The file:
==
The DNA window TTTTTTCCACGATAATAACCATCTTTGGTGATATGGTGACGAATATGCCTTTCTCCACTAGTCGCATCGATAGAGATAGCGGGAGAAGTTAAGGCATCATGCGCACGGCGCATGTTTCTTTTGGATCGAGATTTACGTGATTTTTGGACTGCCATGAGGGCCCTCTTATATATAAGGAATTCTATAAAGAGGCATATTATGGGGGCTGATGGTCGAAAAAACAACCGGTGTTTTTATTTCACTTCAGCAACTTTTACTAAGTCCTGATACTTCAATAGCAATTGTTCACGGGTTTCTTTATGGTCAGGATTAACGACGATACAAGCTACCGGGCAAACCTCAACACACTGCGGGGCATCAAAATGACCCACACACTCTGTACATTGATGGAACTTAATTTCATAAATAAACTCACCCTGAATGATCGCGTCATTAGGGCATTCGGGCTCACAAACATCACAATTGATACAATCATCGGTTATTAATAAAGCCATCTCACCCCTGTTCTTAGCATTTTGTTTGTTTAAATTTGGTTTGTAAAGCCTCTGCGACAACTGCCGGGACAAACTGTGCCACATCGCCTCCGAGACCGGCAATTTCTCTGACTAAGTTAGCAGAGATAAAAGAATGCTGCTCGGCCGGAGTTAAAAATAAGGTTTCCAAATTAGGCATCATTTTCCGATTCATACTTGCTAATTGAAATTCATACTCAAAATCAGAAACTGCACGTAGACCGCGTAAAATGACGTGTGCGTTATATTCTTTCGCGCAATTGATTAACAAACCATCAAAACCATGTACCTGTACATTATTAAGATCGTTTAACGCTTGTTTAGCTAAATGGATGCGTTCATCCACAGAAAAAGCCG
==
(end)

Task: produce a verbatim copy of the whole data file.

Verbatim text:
The DNA window TTTTTTCCACGATAATAACCATCTTTGGTGATATGGTGACGAATATGCCTTTCTCCACTAGTCGCATCGATAGAGATAGCGGGAGAAGTTAAGGCATCATGCGCACGGCGCATGTTTCTTTTGGATCGAGATTTACGTGATTTTTGGACTGCCATGAGGGCCCTCTTATATATAAGGAATTCTATAAAGAGGCATATTATGGGGGCTGATGGTCGAAAAAACAACCGGTGTTTTTATTTCACTTCAGCAACTTTTACTAAGTCCTGATACTTCAATAGCAATTGTTCACGGGTTTCTTTATGGTCAGGATTAACGACGATACAAGCTACCGGGCAAACCTCAACACACTGCGGGGCATCAAAATGACCCACACACTCTGTACATTGATGGAACTTAATTTCATAAATAAACTCACCCTGAATGATCGCGTCATTAGGGCATTCGGGCTCACAAACATCACAATTGATACAATCATCGGTTATTAATAAAGCCATCTCACCCCTGTTCTTAGCATTTTGTTTGTTTAAATTTGGTTTGTAAAGCCTCTGCGACAACTGCCGGGACAAACTGTGCCACATCGCCTCCGAGACCGGCAATTTCTCTGACTAAGTTAGCAGAGATAAAAGAATGCTGCTCGGCCGGAGTTAAAAATAAGGTTTCCAAATTAGGCATCATTTTCCGATTCATACTTGCTAATTGAAATTCATACTCAAAATCAGAAACTGCACGTAGACCGCGTAAAATGACGTGTGCGTTATATTCTTTCGCGCAATTGATTAACAAACCATCAAAACCATGTACCTGTACATTATTAAGATCGTTTAACGCTTGTTTAGCTAAATGGATGCGTTCATCCACAGAAAAAGCCG